Sorry you had feel that! A voice faded out. The little girl opened her eyes slightly, still trying to grab some nice-fresh air. She was greeted by another shadowy figure. This one was smaller, and it looked at her as she looked back at it. The truth was, she wanted to look past it. She wanted to find the little boy. Knowing that there are others like her. She wanted to meet them and try to make friends too.

“. . . I want my . . . mommy . . .” she whispered whilst breathing heavily.

“Really?” It responded. “She is . . . down . . . and I don’t think you want to look down. You want to look up. Look past the dangers.”

She remembered what she had felt whilst in the fog. Although, it was unclear to her that the fog was still around her. She remembered that she passed out from some kind of stench.

“There is something in the fog. In the clouds, even . . .” she murmured

“Yes. Past the clouds. There is a child. They said that looking down is just looking up, really. But it’s shameful to look down.”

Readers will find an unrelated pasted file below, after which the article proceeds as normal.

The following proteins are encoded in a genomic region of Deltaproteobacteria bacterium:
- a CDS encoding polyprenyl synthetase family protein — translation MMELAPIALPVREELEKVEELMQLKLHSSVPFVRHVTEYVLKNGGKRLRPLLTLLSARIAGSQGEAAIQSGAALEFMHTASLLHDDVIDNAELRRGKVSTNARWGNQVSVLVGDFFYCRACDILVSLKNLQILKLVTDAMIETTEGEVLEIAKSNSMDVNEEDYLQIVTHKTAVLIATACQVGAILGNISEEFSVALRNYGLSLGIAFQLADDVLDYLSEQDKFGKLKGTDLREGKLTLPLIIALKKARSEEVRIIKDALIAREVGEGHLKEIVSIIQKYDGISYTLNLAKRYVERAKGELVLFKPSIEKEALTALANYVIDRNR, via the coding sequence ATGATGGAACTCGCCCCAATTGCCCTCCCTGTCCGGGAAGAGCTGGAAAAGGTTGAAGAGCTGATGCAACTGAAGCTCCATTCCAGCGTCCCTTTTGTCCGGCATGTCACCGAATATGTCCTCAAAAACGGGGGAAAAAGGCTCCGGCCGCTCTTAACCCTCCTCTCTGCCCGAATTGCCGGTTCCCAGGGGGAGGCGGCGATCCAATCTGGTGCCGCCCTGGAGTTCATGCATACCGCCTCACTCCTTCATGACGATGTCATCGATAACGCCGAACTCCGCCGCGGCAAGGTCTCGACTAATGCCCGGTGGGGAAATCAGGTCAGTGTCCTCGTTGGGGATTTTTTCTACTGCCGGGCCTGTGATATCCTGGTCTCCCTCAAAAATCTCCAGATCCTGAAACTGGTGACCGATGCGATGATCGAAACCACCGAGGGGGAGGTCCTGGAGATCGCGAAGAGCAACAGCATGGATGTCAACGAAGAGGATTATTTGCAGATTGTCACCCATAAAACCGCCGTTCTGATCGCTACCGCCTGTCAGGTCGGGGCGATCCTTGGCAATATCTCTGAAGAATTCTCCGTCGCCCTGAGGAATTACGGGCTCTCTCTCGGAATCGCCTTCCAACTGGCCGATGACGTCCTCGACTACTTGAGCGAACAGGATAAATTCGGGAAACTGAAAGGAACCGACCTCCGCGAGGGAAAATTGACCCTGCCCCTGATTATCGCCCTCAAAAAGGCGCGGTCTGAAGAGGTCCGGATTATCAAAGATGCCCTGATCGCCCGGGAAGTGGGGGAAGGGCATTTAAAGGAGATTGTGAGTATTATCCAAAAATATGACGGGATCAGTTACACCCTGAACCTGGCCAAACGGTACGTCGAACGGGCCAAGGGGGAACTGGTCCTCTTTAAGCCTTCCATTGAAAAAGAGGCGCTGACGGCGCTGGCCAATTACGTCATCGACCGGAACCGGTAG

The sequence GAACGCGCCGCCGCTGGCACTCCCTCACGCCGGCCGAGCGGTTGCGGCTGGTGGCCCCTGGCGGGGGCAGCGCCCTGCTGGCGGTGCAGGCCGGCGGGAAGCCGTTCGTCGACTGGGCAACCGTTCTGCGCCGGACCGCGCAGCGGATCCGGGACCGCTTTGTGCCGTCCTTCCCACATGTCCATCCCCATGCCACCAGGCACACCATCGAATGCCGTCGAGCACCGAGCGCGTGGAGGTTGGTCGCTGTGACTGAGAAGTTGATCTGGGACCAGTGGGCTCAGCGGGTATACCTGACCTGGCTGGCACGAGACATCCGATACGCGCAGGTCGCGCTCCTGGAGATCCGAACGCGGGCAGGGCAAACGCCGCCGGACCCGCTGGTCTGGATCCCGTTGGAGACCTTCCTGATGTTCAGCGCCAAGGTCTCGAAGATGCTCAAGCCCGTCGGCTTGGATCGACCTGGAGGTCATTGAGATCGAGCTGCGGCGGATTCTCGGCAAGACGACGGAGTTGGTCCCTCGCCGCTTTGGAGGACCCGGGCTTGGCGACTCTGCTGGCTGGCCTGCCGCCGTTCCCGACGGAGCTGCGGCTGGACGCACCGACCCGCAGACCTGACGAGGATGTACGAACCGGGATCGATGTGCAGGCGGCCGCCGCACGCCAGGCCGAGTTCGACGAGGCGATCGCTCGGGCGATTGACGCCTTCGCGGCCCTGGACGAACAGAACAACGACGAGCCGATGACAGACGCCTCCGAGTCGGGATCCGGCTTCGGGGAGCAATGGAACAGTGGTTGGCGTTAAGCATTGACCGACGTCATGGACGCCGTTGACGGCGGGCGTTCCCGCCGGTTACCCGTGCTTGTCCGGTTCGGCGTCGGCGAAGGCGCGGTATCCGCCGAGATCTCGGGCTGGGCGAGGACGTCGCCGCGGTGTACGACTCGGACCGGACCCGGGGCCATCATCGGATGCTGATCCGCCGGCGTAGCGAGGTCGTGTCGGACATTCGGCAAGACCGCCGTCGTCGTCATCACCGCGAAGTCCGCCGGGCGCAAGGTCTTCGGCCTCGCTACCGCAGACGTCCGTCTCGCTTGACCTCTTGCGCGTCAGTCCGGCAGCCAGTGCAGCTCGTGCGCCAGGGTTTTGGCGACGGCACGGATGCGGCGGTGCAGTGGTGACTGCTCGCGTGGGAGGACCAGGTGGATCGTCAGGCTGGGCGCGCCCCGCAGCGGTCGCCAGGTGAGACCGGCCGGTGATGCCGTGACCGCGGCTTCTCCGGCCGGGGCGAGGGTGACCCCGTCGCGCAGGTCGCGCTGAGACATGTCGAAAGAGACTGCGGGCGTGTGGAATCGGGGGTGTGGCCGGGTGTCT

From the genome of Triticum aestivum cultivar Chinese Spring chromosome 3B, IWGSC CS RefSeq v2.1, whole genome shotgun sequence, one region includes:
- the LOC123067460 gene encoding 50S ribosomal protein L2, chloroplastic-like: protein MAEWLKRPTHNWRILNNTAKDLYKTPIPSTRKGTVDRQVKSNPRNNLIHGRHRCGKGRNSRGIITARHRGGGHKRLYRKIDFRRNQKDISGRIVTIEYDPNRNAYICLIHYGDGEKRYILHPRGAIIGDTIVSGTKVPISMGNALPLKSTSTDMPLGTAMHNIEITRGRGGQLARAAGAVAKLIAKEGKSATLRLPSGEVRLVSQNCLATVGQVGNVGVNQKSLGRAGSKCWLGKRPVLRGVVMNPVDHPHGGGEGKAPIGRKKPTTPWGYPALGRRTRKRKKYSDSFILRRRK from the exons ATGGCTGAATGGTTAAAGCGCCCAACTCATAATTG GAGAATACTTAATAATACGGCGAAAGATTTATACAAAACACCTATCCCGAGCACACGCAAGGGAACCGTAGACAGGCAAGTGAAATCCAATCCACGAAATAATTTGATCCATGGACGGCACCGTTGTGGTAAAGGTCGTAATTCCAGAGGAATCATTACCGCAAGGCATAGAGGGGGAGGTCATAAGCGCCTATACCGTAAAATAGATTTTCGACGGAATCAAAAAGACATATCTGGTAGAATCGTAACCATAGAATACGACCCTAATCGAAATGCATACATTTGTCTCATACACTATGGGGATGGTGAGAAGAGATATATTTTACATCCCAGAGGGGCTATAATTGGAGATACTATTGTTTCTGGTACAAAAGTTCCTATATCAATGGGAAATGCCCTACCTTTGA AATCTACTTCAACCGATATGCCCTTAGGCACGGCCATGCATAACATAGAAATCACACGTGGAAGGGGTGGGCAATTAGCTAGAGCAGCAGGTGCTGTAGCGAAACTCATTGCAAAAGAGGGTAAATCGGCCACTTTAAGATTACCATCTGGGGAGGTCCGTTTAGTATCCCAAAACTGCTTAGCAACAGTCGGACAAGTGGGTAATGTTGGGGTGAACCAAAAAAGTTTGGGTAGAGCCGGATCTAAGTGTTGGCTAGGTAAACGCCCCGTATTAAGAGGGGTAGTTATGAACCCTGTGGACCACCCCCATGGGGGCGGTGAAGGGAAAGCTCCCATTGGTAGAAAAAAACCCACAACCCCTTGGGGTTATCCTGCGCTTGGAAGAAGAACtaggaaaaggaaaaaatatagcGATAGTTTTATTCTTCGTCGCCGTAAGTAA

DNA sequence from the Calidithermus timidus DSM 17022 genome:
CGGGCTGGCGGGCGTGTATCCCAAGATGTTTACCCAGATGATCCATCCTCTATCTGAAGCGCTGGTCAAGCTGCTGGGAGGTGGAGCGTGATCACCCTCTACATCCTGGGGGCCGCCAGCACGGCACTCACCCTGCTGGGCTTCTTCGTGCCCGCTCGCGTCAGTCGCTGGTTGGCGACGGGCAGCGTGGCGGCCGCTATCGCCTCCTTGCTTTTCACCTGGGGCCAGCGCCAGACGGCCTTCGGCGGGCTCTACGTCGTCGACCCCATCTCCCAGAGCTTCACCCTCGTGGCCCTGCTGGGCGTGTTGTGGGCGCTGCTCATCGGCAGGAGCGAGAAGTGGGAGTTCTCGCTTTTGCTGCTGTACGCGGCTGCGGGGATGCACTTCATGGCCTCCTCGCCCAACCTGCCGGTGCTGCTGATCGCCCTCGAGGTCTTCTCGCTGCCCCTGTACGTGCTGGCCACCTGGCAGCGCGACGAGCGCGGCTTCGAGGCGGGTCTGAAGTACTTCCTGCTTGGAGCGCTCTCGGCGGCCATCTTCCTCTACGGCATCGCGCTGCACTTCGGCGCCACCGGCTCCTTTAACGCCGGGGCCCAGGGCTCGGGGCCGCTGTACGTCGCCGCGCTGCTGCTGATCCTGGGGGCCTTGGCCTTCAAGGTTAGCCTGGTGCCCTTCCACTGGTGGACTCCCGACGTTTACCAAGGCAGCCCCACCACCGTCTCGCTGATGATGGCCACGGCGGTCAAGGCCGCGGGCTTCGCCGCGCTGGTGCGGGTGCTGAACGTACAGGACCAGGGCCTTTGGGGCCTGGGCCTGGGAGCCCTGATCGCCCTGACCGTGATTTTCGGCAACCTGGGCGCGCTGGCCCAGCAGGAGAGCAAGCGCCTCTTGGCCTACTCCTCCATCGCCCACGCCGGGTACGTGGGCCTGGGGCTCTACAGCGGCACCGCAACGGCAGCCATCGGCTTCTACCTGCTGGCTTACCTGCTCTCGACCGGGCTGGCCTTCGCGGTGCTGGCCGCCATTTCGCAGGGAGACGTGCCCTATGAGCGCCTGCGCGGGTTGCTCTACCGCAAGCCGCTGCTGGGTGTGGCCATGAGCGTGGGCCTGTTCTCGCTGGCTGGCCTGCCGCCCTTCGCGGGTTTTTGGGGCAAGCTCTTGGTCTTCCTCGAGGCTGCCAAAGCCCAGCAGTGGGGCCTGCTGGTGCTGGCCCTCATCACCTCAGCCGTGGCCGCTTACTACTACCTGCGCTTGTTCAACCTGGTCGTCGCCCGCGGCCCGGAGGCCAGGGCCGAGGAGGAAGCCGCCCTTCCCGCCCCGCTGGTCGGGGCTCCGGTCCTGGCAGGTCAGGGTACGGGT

“I’ve heard that it’s shameful . . .” she interrupted.

“Then . . . why are you trying to look down?” It cooed. “You see. Looking up is like looking down on those . . . who are gone . . .”

She couldn’t think straight. All these strange rules adding onto her collection of strange questions didn’t match together. She was puzzled. Confused on whether she’ll ever find the boy or the answers. She was more interested in who or what she finds first. The last thing she wants to find is something unnerving. Something that crawls in tight spaces. She doesn’t want to catch a cold, either.

“Ignore the stench. That’s what I say to the others. They crawl through it, yuck! I know. But they come out covered in . . .”

“Filth?” She whispered.

“That’s a nice way of putting it. Yes.” It laughed. “They say crawl deep enough and you’ll find yourself repeating your life.”

“I don’t understand—“

“Never mind, then. It’s past your age limit, let’s say that, shall we?” It smirked.

Now I live in a world where Adults are hiding things from children? Ironically. She still hadn’t figured out that the world was like that already.